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Tamara Rosenfeld is a Foodie Filmmaker

Rosenfeld has traveled around the world as the director and producer of the immensely popular Netflix series, “Street Food.”
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July 28, 2021
Producer Tamara Rosenfeld arrives on the red carpet at the “Street Food” screening and Q&A at the SFFILM Festival at The Grand Lake Theater on April 20, 2019 in Oakland, California. (Photo by Kelly Sullivan/Getty Images for Netflix)

When 13-year old Tamara Rosenfeld danced at her soccer-themed bat mitzvah party, she probably didn’t know that she would grow up to become a Guinness World Record holder for filming soccer (specifically, at the highest and lowest elevation soccer matches of all time). As an adult and filmmaker, many years later in 2017, Rosenfeld and her film crew climbed Mount Kilimanjaro for nine days to document women’s soccer matches for the film “Equal Playing Field.

“We’re hiking and filming and downloading the footage, not necessarily being able to get enough sleep, but being able to capture something—for me, it’s definitely all worth it,” explains Rosenfeld, who co-directed the film with Amirose Eisenbach. “‘Equal Playing Field’ definitely combined a lot of my passions, which was being able to tell stories of amazing, inspirational females from around the globe.”

Rosenfeld caught the directing bug in high school through a program with the San Francisco Jewish Film Festival. Since then, Rosenfeld has traveled around the world as the director and producer of the immensely popular Netflix series, “Street Food.” The Northern California native spoke about her experiences behind the camera.

You’ve traveled to 29 countries. Did you come across any antisemitism?

The one thing that I still remember—and this was a while back—I was in Hungary and there was a neo-Nazi gathering and demonstration. It was extremely uncomfortable for me. I tried to get away from all of them, so I didn’t get in the midst of it. My grandparents came from Europe. They survived the Holocaust and my great-grandparents were murdered during the Holocaust. One of my great-grandfathers was either on the train or was at Auschwitz when he passed. So, it was really tough for me to see that.

There were times where I tried not to—where I wouldn’t state [my religion]. There were definitely some countries where I didn’t want to blurt it out. But then, for example, when I was traveling in Jordan, there was a lovely Muslim woman who I was sitting next to on a bus. This was for “Equal Playing Field”—they asked me to film the lowest soccer match ever played in Jordan. I was sitting next to this woman on the bus. It came up in conversation—I forgot exactly how, but it came up in conversation that I was Jewish. She was super interested and considerate. I found most of the time, thankfully, from a lot of my travels and a lot of the people that I met want to learn more. Once you get a chance to sit down with people and talk to them—I can give them a little glimpse of my experience of being Jewish. I’ve definitely been the first Jew for different people to meet.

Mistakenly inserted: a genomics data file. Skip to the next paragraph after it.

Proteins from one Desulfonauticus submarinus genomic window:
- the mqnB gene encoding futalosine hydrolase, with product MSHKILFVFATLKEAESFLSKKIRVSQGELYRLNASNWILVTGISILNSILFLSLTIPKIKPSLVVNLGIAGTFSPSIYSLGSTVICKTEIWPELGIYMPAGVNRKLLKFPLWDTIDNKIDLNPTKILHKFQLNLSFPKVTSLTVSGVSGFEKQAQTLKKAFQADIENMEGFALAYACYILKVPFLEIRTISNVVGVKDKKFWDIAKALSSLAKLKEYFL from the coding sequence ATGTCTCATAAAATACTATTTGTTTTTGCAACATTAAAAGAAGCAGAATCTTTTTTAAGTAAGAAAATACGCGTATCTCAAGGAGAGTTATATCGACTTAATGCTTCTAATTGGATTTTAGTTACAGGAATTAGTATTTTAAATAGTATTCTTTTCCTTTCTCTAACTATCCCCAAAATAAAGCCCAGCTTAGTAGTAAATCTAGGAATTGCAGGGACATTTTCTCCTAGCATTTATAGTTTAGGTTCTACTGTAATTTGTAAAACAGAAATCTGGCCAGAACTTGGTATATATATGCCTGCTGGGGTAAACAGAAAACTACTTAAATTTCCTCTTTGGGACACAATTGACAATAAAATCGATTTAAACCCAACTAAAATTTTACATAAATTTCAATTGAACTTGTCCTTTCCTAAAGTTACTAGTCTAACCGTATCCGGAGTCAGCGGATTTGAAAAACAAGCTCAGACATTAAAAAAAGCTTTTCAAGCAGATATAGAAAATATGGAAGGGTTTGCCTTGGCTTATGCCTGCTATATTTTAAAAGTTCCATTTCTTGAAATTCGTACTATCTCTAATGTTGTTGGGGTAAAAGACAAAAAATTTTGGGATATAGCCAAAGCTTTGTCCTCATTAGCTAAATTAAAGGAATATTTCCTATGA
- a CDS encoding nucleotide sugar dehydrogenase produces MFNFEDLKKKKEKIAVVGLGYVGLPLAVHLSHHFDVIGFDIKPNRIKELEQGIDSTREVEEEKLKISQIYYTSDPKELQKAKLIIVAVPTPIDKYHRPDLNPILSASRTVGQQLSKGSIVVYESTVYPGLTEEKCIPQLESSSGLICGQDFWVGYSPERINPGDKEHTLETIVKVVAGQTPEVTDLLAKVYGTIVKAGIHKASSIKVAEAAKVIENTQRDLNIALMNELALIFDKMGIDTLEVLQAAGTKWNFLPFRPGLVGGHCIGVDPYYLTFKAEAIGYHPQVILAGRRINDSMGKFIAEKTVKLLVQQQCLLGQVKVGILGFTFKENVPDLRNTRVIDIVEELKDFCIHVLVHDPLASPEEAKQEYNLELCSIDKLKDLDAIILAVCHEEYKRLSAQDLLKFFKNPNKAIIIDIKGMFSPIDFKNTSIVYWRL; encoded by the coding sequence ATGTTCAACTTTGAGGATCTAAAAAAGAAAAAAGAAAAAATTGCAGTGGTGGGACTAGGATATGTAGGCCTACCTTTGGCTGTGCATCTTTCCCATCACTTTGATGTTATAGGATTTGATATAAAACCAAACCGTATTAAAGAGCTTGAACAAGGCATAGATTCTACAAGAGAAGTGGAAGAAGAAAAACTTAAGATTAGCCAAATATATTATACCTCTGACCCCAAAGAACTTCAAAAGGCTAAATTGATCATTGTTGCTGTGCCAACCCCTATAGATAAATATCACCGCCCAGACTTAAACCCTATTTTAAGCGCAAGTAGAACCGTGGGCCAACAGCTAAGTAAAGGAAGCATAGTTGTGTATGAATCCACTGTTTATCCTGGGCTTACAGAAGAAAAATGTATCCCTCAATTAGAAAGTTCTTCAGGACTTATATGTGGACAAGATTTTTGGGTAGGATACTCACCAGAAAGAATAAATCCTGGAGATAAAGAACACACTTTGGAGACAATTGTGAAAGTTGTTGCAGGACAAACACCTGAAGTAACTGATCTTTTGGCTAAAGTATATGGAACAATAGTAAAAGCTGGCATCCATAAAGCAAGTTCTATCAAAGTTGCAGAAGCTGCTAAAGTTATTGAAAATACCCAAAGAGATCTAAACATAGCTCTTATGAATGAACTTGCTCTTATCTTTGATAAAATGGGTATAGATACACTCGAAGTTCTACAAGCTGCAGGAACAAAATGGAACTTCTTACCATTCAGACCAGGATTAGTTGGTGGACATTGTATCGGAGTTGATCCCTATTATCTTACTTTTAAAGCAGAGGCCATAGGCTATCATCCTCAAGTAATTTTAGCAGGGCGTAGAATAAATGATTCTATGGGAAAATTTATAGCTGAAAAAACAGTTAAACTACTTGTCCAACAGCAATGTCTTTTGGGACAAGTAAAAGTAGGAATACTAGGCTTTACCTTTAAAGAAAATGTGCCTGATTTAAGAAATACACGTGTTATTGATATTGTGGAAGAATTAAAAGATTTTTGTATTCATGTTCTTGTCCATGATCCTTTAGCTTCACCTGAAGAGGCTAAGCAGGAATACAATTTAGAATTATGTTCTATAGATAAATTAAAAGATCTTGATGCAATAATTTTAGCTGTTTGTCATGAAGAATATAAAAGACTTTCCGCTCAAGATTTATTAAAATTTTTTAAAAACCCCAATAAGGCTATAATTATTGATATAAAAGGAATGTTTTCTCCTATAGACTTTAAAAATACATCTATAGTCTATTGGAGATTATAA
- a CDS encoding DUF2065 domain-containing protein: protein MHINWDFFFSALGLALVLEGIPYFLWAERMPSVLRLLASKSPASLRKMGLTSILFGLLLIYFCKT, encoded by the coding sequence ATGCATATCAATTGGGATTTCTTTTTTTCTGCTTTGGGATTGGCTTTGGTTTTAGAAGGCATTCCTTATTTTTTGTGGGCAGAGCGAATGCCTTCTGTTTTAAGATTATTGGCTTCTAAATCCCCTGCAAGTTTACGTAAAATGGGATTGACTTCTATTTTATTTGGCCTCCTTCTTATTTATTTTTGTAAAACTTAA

Once you get a chance to sit down with people and talk to them—I can give them a little glimpse of my experience of being Jewish.

What kind of sexism have you experienced in your industry?

I would say that it was earlier on when I was starting in this industry that I was doing a lot of things with the branded space and [I] would go to some events … and I would see some men around my same age who had also done similar projects [as] me being able to network with other men, with some of the brands, which were mostly men. They didn’t really see me as necessarily a director or filmmaker. There were a few times that I was inappropriately hit on or touched when I thought I was networking. Like, someone put themselves on me and I pushed them away. Luckily, they stayed away after that. It was definitely a shocking experience for me because I saw myself with all these other filmmakers, that we were all the same caliber.

Which documentary are you the proudest of as a filmmaker?

So, they’re all kind of my babies. I can’t really choose one. But, the series that I’ve been putting my heart into for the past few years, “Street Food,” is definitely one of the things I’m most proud of. I mean, I put a lot of love into “Street Food.” It makes me really happy it’s been available in 190 countries. It’s so exciting to create something that has a global audience.

“Street Food” is such an addictive documentary series. What initially drew you to food anthropology?